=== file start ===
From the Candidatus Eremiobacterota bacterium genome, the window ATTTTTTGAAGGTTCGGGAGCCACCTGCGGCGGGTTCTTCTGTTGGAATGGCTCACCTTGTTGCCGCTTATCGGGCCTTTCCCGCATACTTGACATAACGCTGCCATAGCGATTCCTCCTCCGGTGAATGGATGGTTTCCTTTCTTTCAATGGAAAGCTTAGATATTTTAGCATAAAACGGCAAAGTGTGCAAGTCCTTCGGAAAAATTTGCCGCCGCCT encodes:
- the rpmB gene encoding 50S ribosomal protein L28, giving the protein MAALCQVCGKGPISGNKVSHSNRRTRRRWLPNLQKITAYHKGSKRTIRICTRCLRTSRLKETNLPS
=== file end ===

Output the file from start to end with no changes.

From the Candidatus Eremiobacterota bacterium genome, the window ATTTTTTGAAGGTTCGGGAGCCACCTGCGGCGGGTTCTTCTGTTGGAATGGCTCACCTTGTTGCCGCTTATCGGGCCTTTCCCGCATACTTGACATAACGCTGCCATAGCGATTCCTCCTCCGGTGAATGGATGGTTTCCTTTCTTTCAATGGAAAGCTTAGATATTTTAGCATAAAACGGCAAAGTGTGCAAGTCCTTCGGAAAAATTTGCCGCCGCCT encodes:
- the rpmB gene encoding 50S ribosomal protein L28, giving the protein MAALCQVCGKGPISGNKVSHSNRRTRRRWLPNLQKITAYHKGSKRTIRICTRCLRTSRLKETNLPS